BY CONNOR RIDLEY
Davis Campus was brimming with charisma last Thursday when it hosted the Toastmasters Speech Evaluation and International Speech Contests.
Matthew Bergeron of Sheridan Davis Bruins Toastmasters took first place in the evaluation category while Sebastian Acosta won the speech contest.
About 50 representatives from the GTA were present, including Cheryl Bates, director of Area B-33, encompassing the region of Halton and Brampton West.
Despite the formality of the event, the atmosphere was warm and inviting with the audience freely laughing at the quips of the contestants and announcers.
Members were not afraid to express themselves in more whimsical manners, including International Speech Contest runner-up Ron Fitzgerald, who invoked childlike enthusiasm in his speech titled Hold That Thought.
Many of the performances used humour and focused on optimistic subjects such as learning to see the good in a bad situation.
“I see two of you guys, which is awesome because you are all amazing,” said Lauren Boyce during the International Speech Contest, managing to make light of the stroke she suffered at age nine.
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The Speech Evaluation Contest involved a series of judges observing a speech, followed by a few minutes to compose an evaluation that they then presented to the assembly.
Cindy Tate’s When a House Becomes a Home was the subject of evaluation, praised for being relatable and persevering. First-place winner Bergeron’s evaluation shared this praise but has criticism about the speaker’s motion and pacing.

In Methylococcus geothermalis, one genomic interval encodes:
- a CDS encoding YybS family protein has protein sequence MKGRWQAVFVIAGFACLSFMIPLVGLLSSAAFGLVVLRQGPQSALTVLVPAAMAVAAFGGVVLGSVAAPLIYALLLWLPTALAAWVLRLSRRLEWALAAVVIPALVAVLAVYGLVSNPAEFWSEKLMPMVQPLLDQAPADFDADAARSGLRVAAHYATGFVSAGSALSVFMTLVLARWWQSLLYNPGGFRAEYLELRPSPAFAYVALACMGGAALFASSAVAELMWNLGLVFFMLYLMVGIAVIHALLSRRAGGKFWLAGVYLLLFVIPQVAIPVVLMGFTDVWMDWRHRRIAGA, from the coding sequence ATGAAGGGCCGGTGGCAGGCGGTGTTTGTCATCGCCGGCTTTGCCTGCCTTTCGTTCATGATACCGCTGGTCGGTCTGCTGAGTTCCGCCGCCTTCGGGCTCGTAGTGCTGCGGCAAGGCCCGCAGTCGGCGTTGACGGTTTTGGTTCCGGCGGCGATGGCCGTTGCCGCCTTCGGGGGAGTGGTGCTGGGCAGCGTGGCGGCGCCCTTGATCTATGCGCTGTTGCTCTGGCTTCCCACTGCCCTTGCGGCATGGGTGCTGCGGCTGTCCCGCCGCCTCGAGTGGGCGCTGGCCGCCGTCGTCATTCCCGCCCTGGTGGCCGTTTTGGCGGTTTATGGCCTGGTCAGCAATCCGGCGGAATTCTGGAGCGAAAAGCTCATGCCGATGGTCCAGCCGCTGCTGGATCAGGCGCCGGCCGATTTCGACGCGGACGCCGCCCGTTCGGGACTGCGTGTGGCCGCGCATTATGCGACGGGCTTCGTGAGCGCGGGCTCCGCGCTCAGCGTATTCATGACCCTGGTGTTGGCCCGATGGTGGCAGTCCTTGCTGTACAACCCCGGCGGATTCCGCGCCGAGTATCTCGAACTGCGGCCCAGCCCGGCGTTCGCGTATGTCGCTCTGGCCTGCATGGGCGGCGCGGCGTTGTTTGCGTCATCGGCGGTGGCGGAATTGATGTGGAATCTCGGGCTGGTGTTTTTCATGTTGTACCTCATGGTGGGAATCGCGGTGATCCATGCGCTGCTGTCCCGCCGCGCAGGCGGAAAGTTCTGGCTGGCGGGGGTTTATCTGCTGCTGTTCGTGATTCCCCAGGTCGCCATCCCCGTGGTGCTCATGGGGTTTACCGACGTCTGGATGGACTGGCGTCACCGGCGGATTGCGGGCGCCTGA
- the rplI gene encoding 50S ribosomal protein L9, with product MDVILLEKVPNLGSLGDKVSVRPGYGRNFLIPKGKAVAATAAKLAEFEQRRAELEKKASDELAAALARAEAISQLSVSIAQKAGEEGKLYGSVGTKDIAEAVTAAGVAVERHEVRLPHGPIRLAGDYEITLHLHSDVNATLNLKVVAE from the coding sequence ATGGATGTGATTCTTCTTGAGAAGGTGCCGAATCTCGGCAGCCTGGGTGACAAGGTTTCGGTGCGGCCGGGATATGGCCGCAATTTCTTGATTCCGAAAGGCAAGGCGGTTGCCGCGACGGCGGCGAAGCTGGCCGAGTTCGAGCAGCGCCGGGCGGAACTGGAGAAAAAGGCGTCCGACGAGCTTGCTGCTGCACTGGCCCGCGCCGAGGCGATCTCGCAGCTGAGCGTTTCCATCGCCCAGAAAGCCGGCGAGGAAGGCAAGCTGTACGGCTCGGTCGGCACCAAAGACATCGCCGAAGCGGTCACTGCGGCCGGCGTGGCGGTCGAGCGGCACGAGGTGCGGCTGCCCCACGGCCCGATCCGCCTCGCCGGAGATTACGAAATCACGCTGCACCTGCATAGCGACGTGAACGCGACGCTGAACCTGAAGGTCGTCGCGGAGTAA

Up second was the more straightforward International Speech Contest, which involved several members in good standing giving five to seven minute speeches followed by critiques.
Victors from both contests were awarded at the end.
The presiding contest chair was Tram Pham, Vice President of Membership at the Sheridan Davis Bruins club.
Proceedings were introduced by Luciana Belea, President of Sheridan Davis Bruins Toastmasters, who graduated last year from Social Service Work.
While most Sheridan clubs forbid alumni from holding executive positions in accordance with Student Union regulations, the college’s various Toastmasters clubs across the campuses follow the rules set by Toastmasters International.
Last year the Davis Bruins club managed to attain Select Distinguished Status thanks to efforts of past president Angel Neilson, according to Belea.
Toastmasters International is a worldwide organization devoted to education based on communication, public speaking and leadership skills. They are non-profit with even the most important members being volunteers.
The organization holds fundraisers and educational events to help train people in speech and leadership regardless of physical or mental ability.
Members and individual clubs undertake various goals and challenges in order to rank up in a process Belea compared to leveling up in a video game.
Manuals are provided with speeches and projects to be completed. Those who have completed all seven manuals are awarded the title of Distinguished Toastmaster. This process usually takes around five to eight years.